The Oregon legislature passed a bill this week that will require the state of Oregon to inform all foster youth of their rights
Senate Bill 123-A was conceived by the members of Oregon Foster Youth Connection (OFYC), and is aimed at giving foster youth an understanding of the rights they have under state law.
“We couldn’t be happier,“ said Child Welfare Policy Manager, Pamela Butler, about the passing of the bill.
The bill notifies youth of a formalized grievance process, notifications of court hearings, a 24/7 hotline, and a transition toolkit. It will also finally establish a clear requirement for informing kids in foster care about the rights they have under state law.
“I still had many challenging experiences while in care that required me to have a better understanding of my rights than I had,” said Royce Markley, 19, one of the OFYC members who advocated for the law, in a statement on the organization’s website. “Things such as knowing I had access to a lawyer if I needed one, that I was able to keep and spend my own money, that I could have scheduled visits and be transported to see my siblings in different homes and…knowing that I had the right to make a private complaint. It’s a lot harder to get through the system, an already difficult system, if you don’t know your rights.”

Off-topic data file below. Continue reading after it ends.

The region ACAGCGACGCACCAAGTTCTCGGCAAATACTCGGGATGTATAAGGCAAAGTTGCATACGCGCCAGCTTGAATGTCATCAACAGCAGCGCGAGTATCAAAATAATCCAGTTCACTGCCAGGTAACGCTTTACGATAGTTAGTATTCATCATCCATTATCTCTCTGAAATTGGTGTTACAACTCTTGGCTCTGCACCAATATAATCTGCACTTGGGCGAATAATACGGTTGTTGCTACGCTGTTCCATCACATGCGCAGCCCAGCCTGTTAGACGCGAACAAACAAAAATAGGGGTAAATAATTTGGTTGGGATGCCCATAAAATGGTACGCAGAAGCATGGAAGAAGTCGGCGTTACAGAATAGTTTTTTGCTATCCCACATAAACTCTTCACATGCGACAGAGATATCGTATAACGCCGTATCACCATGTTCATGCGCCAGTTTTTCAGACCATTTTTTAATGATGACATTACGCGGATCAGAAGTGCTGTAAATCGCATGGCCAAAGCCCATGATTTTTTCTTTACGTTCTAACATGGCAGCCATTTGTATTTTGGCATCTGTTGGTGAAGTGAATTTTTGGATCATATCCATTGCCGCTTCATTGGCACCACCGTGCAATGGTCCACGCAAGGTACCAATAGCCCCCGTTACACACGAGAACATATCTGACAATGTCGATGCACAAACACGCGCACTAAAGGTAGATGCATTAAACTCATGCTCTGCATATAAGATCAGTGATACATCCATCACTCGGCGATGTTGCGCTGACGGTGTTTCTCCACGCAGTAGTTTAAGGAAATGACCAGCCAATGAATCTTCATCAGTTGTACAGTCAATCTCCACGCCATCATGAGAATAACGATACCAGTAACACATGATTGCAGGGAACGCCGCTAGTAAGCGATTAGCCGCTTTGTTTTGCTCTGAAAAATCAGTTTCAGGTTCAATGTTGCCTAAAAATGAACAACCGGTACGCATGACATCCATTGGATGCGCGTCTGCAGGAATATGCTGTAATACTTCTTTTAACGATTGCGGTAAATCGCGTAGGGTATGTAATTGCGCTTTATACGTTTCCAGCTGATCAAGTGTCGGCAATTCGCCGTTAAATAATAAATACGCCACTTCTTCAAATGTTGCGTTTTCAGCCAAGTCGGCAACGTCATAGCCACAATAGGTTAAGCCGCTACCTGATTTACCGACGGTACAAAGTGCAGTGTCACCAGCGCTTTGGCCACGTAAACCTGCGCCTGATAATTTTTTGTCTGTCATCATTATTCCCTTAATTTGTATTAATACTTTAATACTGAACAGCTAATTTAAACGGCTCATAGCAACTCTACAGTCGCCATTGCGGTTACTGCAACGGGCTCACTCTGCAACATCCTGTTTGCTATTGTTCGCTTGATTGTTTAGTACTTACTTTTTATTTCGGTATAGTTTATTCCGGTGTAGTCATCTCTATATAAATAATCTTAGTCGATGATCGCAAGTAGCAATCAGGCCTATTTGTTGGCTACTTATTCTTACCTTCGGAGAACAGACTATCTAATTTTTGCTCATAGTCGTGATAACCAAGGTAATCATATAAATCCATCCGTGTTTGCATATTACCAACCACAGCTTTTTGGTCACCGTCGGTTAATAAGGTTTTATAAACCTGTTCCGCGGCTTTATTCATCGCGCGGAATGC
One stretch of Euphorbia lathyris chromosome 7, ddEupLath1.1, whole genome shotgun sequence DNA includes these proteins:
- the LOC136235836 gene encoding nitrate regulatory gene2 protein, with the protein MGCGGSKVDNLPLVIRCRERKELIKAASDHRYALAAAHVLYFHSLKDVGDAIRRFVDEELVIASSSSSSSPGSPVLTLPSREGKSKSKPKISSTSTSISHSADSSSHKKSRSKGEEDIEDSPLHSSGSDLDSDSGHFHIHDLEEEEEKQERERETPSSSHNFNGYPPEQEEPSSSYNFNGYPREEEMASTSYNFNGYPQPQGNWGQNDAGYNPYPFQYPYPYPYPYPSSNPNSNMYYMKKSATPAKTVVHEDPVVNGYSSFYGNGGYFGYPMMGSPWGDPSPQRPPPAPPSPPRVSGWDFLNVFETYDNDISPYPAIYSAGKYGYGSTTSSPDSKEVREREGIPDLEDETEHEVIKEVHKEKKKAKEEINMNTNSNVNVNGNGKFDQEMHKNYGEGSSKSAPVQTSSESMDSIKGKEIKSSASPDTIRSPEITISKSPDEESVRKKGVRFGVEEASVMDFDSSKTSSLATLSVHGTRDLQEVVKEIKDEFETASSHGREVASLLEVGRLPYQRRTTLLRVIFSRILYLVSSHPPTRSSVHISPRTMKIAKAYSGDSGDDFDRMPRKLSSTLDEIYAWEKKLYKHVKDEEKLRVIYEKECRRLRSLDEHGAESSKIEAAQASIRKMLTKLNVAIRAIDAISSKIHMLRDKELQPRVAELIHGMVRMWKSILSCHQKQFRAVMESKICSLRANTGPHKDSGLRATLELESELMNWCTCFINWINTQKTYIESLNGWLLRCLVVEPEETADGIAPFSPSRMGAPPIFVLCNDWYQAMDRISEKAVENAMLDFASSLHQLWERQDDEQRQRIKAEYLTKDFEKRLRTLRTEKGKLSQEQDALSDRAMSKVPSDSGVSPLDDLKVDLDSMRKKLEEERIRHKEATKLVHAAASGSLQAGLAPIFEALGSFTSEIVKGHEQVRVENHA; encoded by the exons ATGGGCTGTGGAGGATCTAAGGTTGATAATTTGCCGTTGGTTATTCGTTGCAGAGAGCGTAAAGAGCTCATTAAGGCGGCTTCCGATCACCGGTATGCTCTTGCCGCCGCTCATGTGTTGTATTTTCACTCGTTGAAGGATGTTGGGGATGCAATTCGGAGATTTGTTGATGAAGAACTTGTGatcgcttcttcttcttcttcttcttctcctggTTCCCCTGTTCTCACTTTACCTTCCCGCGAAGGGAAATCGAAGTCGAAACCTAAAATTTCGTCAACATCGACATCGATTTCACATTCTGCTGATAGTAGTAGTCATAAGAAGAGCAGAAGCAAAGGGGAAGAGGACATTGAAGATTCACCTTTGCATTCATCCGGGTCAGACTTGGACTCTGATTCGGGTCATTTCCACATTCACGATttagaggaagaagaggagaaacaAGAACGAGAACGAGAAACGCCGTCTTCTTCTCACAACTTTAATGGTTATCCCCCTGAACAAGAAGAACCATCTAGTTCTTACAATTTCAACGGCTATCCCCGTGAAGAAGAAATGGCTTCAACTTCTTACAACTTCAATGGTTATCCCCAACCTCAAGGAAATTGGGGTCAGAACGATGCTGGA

The Department of Human Services will be working with Oregon Foster Youth Connection to distribute the materials to foster youth and foster parents to post in the home. The final cost of the bill is $183,332, which covers the cost of the materials needed to post the bill of rights and one full-time employee for the 24/7 hotline.
SB 123-A is planned to take effect in January 2014.
Bonita Tindle is a fellow at the Chronicle of Social Change and also in her third year and San Francisco State University.